Computed Tomographic Evaluation of Adjacent Segment Motion after Ex Vivo Fusion of Equine Third and Fourth Cervical VertebraeFunding Funding for this study was provided by the European College of Veterinary Surgeons (ECVS Residents Research Grant).
19 December 2018
05 June 2019
06 August 2019 (online)
Objective Surgical fusion of vertebral segments is a treatment option for horses with cervical stenotic myelopathy or cervical fracture.
Degenerative disease affecting adjacent vertebral segments is a reported complication following surgical vertebral fusion in other species, termed adjacent segment disease. The aim of this study was to evaluate the impact of cervical vertebral fusion on the biomechanics of adjacent vertebral segments in the horse.
Study Design Neck specimens of 12 horses were assessed using computed tomographic imaging. Range of motion (ROM) was determined by measuring the maximum sagittal flexion, extension and lateral bending between C2 and C5. C3/4 was subsequently fused using a standard locking compression plate and locking head screws and computed tomographic scans and ROM measurements were repeated.
Results Prior to intervertebral fusion, a significant increase in ROM along the vertebral segments from cranial to caudal was observed. Range of motion measurements of C3/4 decreased significantly after fusion (p = 0.01).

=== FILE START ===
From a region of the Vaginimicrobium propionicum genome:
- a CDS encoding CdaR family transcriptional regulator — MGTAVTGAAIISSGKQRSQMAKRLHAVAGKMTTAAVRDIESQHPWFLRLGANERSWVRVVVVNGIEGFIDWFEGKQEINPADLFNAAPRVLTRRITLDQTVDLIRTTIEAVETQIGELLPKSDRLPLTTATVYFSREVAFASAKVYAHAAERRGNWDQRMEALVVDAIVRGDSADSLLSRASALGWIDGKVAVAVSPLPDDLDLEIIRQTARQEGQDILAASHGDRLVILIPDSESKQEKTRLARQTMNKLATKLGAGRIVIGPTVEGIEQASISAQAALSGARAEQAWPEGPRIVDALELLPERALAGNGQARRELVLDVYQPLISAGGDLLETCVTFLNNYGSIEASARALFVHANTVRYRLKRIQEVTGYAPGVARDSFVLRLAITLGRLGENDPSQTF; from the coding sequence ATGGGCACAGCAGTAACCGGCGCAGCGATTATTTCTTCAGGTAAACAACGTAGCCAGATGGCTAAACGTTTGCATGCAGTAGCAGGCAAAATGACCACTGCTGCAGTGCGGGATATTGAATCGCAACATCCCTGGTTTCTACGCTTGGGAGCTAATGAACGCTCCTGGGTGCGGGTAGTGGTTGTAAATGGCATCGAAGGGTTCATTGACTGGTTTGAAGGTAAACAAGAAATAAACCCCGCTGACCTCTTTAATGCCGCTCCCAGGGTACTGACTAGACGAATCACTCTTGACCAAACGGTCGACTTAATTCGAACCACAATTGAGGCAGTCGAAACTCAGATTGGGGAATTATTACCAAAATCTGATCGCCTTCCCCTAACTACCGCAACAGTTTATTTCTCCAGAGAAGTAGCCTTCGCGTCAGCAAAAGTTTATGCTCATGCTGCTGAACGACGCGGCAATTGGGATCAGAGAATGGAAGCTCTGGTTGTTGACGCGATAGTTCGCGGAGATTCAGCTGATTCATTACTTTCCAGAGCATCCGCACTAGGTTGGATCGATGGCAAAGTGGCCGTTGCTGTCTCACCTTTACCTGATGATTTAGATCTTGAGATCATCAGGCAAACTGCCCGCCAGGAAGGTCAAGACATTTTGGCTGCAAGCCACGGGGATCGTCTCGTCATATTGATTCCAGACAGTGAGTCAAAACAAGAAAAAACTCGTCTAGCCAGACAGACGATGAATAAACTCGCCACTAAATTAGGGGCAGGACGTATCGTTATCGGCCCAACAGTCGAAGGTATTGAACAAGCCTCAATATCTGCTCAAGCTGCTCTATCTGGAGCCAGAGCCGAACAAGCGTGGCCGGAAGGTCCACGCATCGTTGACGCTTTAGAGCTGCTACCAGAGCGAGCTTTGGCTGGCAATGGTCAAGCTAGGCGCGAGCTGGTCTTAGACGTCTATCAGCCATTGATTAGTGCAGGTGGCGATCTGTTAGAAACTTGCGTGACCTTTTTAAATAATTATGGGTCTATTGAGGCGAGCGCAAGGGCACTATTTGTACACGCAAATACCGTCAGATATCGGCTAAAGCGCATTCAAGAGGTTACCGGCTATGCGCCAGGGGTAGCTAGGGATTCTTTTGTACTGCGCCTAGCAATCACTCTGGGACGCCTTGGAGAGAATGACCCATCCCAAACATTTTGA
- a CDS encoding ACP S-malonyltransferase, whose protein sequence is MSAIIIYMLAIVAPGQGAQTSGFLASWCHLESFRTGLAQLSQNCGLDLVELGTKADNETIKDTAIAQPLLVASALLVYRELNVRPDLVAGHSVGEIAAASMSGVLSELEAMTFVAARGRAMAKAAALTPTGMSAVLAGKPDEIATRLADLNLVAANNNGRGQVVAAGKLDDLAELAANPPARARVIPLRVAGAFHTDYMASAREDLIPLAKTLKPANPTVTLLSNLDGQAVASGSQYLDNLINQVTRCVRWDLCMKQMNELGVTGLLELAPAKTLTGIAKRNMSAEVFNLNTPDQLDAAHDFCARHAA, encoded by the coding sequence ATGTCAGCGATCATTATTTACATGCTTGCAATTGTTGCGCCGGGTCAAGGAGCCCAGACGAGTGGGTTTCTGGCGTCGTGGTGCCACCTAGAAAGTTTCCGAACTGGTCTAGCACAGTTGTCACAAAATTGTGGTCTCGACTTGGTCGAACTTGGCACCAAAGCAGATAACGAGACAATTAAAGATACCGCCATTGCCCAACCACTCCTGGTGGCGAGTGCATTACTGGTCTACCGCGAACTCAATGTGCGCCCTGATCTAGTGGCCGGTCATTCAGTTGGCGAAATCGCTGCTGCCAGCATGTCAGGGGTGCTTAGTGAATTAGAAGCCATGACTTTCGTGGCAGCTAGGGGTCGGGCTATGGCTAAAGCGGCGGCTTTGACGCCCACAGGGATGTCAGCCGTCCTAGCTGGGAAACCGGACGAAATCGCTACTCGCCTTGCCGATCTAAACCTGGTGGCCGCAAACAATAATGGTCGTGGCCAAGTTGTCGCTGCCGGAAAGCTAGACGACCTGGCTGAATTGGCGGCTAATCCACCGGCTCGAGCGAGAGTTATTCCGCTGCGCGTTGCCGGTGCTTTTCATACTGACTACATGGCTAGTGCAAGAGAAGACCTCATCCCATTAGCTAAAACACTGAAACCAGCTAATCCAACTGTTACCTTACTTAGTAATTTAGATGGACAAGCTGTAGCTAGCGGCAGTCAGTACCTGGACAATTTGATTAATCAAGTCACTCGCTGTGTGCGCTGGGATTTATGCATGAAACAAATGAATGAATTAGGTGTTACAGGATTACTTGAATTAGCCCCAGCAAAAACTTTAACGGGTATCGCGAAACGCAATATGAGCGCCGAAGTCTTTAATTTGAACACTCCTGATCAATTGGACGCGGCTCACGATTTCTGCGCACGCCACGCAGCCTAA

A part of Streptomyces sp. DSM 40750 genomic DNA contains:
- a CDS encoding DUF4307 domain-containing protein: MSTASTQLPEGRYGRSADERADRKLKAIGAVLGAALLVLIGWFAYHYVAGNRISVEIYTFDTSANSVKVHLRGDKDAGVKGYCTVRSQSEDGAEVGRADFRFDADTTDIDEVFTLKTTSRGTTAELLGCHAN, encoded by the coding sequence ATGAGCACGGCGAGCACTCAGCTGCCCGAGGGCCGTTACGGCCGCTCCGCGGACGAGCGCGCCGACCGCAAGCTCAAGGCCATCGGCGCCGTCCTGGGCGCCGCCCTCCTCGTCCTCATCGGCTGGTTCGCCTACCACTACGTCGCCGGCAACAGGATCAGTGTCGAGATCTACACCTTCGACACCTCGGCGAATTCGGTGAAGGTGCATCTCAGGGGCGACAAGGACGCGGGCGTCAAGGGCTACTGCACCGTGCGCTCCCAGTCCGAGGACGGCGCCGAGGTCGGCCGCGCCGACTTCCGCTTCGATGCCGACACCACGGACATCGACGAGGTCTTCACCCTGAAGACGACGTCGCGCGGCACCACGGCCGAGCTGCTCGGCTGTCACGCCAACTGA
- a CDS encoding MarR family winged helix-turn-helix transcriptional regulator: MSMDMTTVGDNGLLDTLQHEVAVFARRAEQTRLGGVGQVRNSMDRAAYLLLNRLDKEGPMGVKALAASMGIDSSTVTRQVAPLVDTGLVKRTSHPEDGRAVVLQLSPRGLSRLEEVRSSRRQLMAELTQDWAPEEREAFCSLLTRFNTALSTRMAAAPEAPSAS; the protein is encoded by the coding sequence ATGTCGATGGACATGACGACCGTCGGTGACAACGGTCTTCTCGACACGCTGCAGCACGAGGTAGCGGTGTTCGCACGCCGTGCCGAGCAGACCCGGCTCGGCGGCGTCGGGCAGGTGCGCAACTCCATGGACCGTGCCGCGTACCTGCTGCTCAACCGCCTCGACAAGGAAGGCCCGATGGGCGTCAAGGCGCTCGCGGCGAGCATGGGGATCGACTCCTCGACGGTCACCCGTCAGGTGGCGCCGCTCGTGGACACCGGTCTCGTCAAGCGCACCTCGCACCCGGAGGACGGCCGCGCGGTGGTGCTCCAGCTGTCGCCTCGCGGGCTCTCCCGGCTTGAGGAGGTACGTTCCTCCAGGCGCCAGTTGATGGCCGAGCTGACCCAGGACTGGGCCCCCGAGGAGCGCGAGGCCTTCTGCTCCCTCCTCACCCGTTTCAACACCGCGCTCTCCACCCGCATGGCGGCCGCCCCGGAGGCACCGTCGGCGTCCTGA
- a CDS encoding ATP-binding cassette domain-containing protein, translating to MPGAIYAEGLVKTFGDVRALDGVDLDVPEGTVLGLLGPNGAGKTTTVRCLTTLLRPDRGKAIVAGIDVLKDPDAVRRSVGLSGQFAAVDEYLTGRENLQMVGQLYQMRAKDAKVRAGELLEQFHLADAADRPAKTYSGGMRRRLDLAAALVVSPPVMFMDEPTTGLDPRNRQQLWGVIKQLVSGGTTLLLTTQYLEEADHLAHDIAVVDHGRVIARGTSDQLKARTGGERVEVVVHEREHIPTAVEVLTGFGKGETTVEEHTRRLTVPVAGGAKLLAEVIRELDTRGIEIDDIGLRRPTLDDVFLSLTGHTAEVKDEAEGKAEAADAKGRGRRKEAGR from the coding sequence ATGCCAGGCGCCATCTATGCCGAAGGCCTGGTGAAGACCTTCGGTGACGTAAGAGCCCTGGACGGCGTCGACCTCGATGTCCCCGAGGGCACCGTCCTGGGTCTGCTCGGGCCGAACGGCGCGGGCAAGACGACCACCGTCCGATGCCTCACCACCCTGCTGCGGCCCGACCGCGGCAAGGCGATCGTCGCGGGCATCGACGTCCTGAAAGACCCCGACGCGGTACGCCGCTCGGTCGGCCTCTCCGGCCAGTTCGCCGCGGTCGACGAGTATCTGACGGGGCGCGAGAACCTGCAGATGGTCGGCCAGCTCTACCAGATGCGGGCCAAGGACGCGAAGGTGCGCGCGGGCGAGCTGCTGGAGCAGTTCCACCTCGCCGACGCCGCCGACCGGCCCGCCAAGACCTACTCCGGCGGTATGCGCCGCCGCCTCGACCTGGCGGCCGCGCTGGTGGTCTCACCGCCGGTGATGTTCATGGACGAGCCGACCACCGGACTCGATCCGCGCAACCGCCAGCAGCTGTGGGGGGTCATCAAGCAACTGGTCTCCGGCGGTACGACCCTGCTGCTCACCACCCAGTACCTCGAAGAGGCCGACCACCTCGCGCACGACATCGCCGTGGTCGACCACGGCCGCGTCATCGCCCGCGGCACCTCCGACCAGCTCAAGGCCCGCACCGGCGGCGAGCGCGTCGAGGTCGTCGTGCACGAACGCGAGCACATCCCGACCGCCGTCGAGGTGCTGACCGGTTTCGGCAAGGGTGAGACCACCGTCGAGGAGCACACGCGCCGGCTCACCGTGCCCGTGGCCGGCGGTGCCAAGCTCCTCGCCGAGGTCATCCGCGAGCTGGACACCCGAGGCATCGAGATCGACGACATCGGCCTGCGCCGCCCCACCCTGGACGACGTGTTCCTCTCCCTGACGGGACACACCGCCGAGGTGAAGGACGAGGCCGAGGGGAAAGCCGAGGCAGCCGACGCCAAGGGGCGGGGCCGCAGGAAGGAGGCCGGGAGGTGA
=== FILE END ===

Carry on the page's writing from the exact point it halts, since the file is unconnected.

Range of motion of the adjacent segments (C2/3 and C4/5) did not change significantly after fusion.
Conclusion Fusion of one cervical intervertebral joint did not affect the ROM of the adjacent vertebral segments. Further research investigating the implications of vertebral fusion on the intervertebral pressure in the equine patient is indicated.
Keywordscervical fusion - spine fusion - adjacent segment disease - range of motion - equine - equine cervical vertebrae
All authors contributed to the study design and interpretation of the data. N. Schulze, A. Ehrle and C. Lischer were mainly responsible for the planning of the project as well as data acquisition, analysis and interpretation. G. Fritsch and J. Gernhard contributed to the study execution and data analysis. R. Weller developed the described image analysis and R. Ben Romdhane was mainly responsible for data acquisition and statistical analysis. All authors approved the final version of the manuscript.
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